Luke 13

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Luke 13
Papyrus 4 (Luk 6.4-16).jpg
Luke 6:4-16 on Papyrus 4, written about AD 150-175.
Book Gospel of Luke
Bible part New Testament
Order in the Bible part 3
Category Gospel

Luke 13 is the thirteenth chapter of the Gospel of Luke in the New Testament of the Christian Bible. It records several parables and teachings told by Jesus Christ and His lamentation over the city of Jerusalem.[1] The book containing this chapter is anonymous but early Christian tradition uniformly affirmed that Luke composed this Gospel as well as Acts.[2]

Text[edit]

Codex Alexandrinus (ca. AD 400-440), Luke 12:54-13:4.

Structure[edit]

This chapter can be grouped (with cross references to other parts of the Bible):

Parable of the barren fig tree[edit]

Jan Luyken etching of the parable, Bowyer Bible.
Fig fruit: What the owner expected.

This parable of Jesus (not to be confused with the parable of the budding fig tree) appears only in the Gospel of Luke among the Canonical gospels of the New Testament. In this parable, the owner is generally regarded as representing God, who had a fig tree ("tree of knowledge") planted in his vineyard ("the garden of Eden") and came seeking fruit ("righteous works", which in part is a mystery). The gardener (vinedresser) is God and the vine is Jesus ("tree of Life").[3] Fig trees were often planted in vineyards.[4] The fig tree was a common symbol for Israel, and may also have that meaning here,[3] or the tree in the parable may refer to the religious leadership.[4] In either case, the parable reflects Jesus offering his hearers one last chance for repentance.[4] "These three years" logically refers to the period of Jesus' ministry. The parable has been connected to the miracle of cursing the fig tree. Richard Whately commented that this parable "is one which our Lord may be said to have put before his hearers twice; once in words, once in action."[5]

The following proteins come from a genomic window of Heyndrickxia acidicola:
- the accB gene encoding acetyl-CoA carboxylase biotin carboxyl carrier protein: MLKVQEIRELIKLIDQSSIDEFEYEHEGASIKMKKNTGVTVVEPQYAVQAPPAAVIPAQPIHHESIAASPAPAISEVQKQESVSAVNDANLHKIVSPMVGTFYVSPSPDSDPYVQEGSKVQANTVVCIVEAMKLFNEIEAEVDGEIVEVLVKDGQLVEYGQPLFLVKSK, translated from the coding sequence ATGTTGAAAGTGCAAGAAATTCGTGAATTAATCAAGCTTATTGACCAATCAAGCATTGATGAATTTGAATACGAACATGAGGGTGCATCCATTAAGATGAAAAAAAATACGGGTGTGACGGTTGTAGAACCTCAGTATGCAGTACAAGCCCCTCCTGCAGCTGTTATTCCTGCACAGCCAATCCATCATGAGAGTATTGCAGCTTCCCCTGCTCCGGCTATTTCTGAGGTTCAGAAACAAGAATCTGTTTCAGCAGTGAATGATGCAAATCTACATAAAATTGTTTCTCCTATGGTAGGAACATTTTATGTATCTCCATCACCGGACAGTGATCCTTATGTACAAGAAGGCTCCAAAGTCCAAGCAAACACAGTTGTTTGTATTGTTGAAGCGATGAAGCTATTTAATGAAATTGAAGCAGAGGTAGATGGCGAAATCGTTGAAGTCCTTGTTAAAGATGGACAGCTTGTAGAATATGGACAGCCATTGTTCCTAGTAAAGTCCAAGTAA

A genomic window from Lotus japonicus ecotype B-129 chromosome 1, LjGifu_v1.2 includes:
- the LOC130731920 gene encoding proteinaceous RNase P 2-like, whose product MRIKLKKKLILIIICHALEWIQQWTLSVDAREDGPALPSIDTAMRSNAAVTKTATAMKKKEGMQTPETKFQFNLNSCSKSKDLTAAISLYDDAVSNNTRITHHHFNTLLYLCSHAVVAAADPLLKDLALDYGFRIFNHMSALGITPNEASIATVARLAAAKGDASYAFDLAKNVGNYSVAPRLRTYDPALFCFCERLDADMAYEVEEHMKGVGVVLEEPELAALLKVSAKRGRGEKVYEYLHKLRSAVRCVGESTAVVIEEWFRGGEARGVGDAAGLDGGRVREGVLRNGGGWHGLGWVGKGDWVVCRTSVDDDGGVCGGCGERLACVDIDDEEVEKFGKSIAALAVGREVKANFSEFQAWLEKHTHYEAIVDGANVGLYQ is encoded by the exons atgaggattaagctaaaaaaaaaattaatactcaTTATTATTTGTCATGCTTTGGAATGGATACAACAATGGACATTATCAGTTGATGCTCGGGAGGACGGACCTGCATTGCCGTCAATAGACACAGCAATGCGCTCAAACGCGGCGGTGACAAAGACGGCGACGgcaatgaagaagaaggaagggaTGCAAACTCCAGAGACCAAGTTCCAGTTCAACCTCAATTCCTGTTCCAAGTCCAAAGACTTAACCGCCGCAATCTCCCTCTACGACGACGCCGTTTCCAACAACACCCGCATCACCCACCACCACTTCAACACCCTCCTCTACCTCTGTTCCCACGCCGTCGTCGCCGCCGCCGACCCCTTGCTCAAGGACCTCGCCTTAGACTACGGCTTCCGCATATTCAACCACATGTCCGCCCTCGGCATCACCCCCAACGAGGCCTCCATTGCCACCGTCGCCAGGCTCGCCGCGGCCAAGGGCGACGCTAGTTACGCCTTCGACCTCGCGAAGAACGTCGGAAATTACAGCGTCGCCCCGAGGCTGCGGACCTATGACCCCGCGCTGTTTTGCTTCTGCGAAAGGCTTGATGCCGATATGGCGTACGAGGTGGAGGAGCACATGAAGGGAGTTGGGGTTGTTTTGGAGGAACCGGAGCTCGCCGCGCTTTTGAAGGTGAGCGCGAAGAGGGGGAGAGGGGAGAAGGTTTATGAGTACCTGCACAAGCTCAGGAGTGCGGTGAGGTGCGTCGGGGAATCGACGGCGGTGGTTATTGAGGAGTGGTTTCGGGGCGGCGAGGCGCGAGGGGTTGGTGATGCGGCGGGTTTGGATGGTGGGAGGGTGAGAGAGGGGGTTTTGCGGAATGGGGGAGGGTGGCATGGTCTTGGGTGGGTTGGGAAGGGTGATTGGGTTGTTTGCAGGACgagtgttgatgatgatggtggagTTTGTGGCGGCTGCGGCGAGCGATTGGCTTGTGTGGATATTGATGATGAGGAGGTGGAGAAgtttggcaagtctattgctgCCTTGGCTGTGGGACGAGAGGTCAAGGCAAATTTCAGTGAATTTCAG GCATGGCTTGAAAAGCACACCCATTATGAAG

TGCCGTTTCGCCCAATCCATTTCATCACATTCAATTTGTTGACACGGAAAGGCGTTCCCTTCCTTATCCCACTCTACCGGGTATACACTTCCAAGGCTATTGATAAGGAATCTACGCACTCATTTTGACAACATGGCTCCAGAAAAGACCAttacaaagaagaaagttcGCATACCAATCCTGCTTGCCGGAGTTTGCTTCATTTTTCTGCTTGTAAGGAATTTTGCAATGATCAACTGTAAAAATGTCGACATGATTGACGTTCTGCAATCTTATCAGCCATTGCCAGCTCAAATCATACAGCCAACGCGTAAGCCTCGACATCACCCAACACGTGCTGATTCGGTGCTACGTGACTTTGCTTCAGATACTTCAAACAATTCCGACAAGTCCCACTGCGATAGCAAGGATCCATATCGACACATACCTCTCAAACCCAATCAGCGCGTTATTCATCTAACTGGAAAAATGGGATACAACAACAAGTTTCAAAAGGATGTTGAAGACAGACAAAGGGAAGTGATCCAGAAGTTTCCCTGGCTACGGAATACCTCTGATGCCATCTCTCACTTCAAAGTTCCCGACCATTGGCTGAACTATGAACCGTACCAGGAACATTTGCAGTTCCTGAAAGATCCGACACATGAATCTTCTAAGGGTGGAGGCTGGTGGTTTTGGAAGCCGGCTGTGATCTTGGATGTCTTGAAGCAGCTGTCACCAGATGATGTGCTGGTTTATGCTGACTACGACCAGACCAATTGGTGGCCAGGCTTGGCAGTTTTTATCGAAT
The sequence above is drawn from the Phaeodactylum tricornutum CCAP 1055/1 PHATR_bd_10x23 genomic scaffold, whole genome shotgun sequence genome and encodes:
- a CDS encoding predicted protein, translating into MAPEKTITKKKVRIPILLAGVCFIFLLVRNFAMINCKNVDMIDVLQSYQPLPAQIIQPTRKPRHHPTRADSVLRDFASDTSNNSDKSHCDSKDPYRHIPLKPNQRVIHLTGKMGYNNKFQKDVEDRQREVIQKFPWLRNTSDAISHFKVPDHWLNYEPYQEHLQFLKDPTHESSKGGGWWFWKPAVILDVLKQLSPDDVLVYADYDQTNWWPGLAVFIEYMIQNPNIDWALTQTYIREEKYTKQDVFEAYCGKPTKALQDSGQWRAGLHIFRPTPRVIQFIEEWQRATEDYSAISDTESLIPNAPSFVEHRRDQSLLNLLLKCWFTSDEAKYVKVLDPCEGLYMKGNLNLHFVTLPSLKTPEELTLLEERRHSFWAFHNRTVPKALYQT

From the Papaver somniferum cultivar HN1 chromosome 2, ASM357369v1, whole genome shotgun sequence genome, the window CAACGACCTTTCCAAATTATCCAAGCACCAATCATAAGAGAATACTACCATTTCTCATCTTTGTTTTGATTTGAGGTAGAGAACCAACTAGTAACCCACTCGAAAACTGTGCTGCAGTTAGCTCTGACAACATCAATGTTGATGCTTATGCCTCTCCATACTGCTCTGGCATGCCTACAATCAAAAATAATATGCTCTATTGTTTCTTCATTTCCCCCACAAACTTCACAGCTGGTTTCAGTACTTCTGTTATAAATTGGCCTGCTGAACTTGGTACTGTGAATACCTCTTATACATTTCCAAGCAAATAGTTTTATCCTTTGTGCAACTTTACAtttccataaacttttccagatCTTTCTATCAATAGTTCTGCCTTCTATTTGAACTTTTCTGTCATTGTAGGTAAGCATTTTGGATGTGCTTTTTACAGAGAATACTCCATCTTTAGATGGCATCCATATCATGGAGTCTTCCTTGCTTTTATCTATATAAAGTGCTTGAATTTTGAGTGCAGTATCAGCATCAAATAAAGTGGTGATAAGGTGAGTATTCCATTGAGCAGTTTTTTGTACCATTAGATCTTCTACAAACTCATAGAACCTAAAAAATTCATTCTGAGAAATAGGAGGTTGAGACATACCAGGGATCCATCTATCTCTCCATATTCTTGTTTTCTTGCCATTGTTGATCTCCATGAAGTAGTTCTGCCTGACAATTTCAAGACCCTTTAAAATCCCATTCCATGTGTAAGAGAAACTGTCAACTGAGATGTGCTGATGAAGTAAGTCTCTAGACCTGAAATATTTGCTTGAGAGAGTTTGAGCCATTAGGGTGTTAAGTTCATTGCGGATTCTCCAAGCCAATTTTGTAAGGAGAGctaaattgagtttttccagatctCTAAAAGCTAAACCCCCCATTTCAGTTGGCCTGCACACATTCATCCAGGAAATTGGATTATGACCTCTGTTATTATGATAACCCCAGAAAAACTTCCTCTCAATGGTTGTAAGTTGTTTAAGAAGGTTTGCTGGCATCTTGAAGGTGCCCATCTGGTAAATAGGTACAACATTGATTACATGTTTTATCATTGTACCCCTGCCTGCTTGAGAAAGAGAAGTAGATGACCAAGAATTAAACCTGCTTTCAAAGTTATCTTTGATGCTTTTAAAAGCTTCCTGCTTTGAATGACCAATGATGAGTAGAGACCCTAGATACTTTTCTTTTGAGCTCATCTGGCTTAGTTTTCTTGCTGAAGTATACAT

Although the parable is found only in Luke's gospel, there is no strong argument against authenticity, even a majority of the members of the Jesus Seminar voted it authentic.[4]

Parable of the Mustard Seed[edit]

The black mustard plant.
Etching by Jan Luyken illustrating the parable, from the Bowyer Bible.

This parable is one of the shorter parables of Jesus. It appears in three of the Canonical gospels of the New Testament. The differences between Gospels of Matthew (13:31–32), Mark (4:30–32), and Luke (13:18–19), are minor. In the Gospels of Matthew and Luke, it is immediately followed by the Parable of the Leaven, which shares this parable's theme of the Kingdom of Heaven growing from small beginnings.

A version of the parable also occurs in the non-canonical Gospel of Thomas 20.[6]

The plant referred to here is generally considered to be black mustard, a large annual plant up to 9 feet (2.7 m) tall,[7] but growing from a proverbially small seed[7] (this smallness is also used to refer to faith in Matthew 17:20 and Luke 17:6). According to rabbinical sources, Jews did not grow the plant in gardens,[7] and this is consistent with Matthew's description of it growing in a field. Luke tells the parable with the plant in a garden instead; this is presumably recasting the story for an audience outside Palestine.[7]

Parable of the Leaven[edit]

Etching by Jan Luyken illustrating the parable, from the Bowyer Bible.
Main article: Parable of the Leaven

The Parable of the Leaven (also called the Parable of the yeast) is one of the shorter parables of Jesus. It appears in two of the Canonical gospels of the New Testament. The differences between Gospels of Matthew (13:33) and Luke (13:20–21) are minor. In both places it immediately follows the Parable of the Mustard Seed, which shares this parable's theme of the Kingdom of Heaven growing from small beginnings.

A version of the parable also occurs in the non-canonical Gospel of Thomas (96[8]).

See also[edit]

References[edit]

  1. ^ Halley, Henry H. Halley's Bible Handbook: an abbreviated Bible commentary. 23rd edition. Zondervan Publishing House. 1962.
  2. ^ Holman Illustrated Bible Handbook. Holman Bible Publishers, Nashville, Tennessee. 2012.
  3. ^ a b Timothy Maurice Pianzin, Parables of Jesus: In the Light of Its Historical, Geographical & Socio-Cultural Setting, Tate Publishing, 2008, ISBN 1-60247-923-2, pp. 235-237.
  4. ^ a b c d Peter Rhea Jones, Studying the Parables of Jesus, Smyth & Helwys, 1999, ISBN 1-57312-167-3, pp. 123-133.
  5. ^ Richard Whately, Lectures on Some of the Scripture Parables, John W. Parker and Son, 1859, p. 153.
  6. ^ Gospel of Thomas: Lamb translation and Patterson/Meyer translation.
  7. ^ a b c d I. Howard Marshall, The Gospel of Luke: A commentary on the Greek text, Eerdmans, 1978, ISBN 0-8028-3512-0, pp. 561.
  8. ^ Gospel of Thomas: Lamb translation and Patterson/Meyer translation.

External links[edit]

Luke 13 NIV


Preceded by
Luke 12
Chapters of the Bible
Gospel of Luke
Succeeded by
Luke 14